Buying and selling art is a business of passion. But that passion has never seemed so fraught with risk. Money laundering, criminal sanctions, regulatory compliance, charges to tax, corporate governance issues, the threat of cyber attack, online fraud, disputed attribution, question marks over title, and forgery on an industrial scale - all are variously and increasingly interwoven with the day-to-day challenges posed by borderless commerce, big data and globalised criminality. Make one false move, and the price can be high. Businesses, reputations and livelihoods are on the line.
As announced at the Art Business Conference on 1 September, this short series of half-day seminars brings together experienced specialists in their respective fields to address commercial, compliance and cyber risks. The aim of each seminar is to bring together senior art market professionals, and to promote discussion around identifying the risks, and responsible strategies for mitigating and resolving them.
Each half day session takes place in the spectacular offices of our sponsors, K&L Gates, overlooking St Paul’s Cathedral. Each seminar will commence with breakfast networking and registration at 9.30 and will conclude with a networking sandwich lunch.
The first seminar is on “Commercial and Transactional Risk.” It takes place on 10 November 2016, and will comprise the following two sessions:
Due Diligence - forensics, provenance, and title issues
A thing of beauty is a joy forever. But an artwork acquired without proper care, can be anything but. Participants in markets for art too often find themselves at risk: from forgery, misattribution and shadows over ownership. Our panellists discuss ways in which scientific and art historical investigation, connoisseurship, and policies of insurance all offer opportunities to mitigate those risks.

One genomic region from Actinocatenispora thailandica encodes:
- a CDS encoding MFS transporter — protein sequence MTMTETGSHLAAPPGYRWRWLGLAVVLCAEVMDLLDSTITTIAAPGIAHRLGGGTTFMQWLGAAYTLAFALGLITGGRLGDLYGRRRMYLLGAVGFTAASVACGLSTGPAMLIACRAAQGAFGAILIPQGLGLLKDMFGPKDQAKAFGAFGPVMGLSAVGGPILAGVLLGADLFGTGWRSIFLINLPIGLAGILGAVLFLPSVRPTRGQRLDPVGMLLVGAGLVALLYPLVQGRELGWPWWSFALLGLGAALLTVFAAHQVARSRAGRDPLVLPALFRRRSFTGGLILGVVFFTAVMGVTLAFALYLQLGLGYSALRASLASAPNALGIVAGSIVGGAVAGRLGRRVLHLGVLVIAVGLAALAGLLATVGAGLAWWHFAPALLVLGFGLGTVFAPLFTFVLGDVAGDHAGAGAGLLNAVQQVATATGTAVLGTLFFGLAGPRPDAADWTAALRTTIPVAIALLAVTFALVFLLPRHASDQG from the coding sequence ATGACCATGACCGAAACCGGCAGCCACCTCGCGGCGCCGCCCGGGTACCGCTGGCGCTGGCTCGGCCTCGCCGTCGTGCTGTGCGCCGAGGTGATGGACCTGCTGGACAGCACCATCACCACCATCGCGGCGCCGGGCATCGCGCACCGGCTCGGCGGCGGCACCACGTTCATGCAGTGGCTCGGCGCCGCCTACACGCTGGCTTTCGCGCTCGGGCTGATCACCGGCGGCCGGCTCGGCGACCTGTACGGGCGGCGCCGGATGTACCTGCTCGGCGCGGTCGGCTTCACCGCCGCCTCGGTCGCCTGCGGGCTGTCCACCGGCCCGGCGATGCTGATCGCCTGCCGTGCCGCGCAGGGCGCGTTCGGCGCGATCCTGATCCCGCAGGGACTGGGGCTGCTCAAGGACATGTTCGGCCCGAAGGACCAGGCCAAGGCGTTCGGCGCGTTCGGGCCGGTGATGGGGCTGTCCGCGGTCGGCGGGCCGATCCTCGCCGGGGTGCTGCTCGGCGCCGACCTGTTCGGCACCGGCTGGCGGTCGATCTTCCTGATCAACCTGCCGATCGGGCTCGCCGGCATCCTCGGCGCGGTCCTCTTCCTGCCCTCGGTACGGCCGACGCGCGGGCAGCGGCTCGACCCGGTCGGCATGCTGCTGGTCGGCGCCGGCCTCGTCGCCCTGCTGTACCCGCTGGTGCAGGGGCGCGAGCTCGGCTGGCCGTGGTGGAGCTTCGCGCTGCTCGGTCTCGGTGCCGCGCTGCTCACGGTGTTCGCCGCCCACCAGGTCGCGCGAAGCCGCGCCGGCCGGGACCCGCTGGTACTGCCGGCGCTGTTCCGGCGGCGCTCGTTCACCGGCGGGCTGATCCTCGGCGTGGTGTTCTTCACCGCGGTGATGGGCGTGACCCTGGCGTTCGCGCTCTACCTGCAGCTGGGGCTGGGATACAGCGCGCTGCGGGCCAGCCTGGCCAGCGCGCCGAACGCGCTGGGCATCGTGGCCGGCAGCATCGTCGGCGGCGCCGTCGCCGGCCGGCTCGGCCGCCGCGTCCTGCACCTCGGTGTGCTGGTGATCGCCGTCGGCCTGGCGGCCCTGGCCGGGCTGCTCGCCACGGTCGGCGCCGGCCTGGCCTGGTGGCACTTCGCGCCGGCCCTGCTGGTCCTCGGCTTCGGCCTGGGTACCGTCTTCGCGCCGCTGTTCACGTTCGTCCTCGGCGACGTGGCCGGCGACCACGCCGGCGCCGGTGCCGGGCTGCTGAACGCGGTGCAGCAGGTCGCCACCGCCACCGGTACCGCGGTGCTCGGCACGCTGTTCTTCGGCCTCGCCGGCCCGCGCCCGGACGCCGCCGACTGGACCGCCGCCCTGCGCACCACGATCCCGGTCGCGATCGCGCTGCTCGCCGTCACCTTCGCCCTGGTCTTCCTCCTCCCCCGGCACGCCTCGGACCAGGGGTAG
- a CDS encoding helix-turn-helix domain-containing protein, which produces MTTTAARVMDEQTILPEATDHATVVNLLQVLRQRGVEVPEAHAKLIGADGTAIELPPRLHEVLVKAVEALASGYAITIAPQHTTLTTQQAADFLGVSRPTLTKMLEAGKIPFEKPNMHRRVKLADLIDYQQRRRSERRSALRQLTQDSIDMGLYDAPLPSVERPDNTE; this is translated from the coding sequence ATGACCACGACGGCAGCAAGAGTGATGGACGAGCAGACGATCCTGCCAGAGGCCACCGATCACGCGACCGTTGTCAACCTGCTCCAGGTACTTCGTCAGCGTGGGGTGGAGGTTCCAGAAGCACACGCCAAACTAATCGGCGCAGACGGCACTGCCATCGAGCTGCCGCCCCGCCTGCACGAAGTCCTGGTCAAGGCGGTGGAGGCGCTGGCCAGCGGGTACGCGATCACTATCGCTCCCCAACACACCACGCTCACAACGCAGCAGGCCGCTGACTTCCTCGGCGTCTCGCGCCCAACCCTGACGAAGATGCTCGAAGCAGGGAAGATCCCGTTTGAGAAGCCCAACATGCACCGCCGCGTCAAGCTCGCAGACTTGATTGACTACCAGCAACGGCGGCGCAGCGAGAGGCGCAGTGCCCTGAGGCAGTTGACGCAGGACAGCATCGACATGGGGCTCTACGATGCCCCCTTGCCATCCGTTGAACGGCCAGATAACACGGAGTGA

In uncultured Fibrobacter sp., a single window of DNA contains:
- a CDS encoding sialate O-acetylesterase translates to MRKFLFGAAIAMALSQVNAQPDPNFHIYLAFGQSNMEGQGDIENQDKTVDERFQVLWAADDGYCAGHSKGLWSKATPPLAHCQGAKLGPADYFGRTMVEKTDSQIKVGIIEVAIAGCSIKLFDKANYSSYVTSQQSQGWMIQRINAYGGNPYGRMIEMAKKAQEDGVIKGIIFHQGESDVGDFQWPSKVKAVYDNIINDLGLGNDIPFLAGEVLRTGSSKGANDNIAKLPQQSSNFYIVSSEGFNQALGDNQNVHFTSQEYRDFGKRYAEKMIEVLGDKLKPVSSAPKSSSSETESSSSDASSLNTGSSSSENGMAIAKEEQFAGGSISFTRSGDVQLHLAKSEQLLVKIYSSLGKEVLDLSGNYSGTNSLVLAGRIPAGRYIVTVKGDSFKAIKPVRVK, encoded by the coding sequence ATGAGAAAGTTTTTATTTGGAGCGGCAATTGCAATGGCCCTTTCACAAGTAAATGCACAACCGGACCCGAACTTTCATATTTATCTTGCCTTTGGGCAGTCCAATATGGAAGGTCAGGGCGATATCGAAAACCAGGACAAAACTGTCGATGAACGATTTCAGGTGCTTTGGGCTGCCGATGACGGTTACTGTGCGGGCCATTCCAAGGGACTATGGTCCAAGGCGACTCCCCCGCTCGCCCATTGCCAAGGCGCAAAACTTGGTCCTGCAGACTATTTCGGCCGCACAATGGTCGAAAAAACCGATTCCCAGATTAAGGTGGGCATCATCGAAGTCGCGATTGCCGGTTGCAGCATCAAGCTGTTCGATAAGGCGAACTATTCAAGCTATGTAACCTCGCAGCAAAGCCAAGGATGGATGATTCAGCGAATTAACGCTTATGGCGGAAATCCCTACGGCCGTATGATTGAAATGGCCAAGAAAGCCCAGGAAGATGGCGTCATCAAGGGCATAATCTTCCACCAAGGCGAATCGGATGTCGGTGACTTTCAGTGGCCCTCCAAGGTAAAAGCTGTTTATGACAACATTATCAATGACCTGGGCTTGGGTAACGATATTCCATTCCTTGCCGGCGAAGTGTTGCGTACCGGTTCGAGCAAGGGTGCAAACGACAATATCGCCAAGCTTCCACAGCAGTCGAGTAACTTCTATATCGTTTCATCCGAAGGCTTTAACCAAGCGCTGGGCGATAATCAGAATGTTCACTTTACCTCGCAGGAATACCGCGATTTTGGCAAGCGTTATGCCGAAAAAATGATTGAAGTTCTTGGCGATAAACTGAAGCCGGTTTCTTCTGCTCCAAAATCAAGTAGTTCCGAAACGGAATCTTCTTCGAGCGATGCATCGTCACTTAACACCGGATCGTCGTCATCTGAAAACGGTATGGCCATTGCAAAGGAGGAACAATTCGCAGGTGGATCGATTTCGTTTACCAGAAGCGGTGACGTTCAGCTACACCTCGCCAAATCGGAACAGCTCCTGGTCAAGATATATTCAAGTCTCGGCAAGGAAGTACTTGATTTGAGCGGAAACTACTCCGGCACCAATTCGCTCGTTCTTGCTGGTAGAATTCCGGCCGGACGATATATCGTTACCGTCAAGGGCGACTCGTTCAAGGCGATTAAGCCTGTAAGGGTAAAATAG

Speakers: Francis Eastaugh (Art Analysis & Research), Tim Hunter (Falcon Fine Art) and Lawrence M. Shindell (ARIS Title Insurance Corporation).
Transactional Risk - tax, contracts and disputes
Managing transactional risk is about increasing the predictability of outcomes where possible. This panel discusses some of the tax consequences of buying and selling art, and ways of managing those consequences; legal strategies available for supporting the precious commodity of trust that buyers and sellers of art regularly invest in one another; and means by which a breakdown of trust can be managed with tact, delicacy, and in confidence.
Speakers: Ruth Cornett (Christie's), Nicola Wallace (Art ADR Global / ArtResolve) and Sean Kelsey (K&L Gates)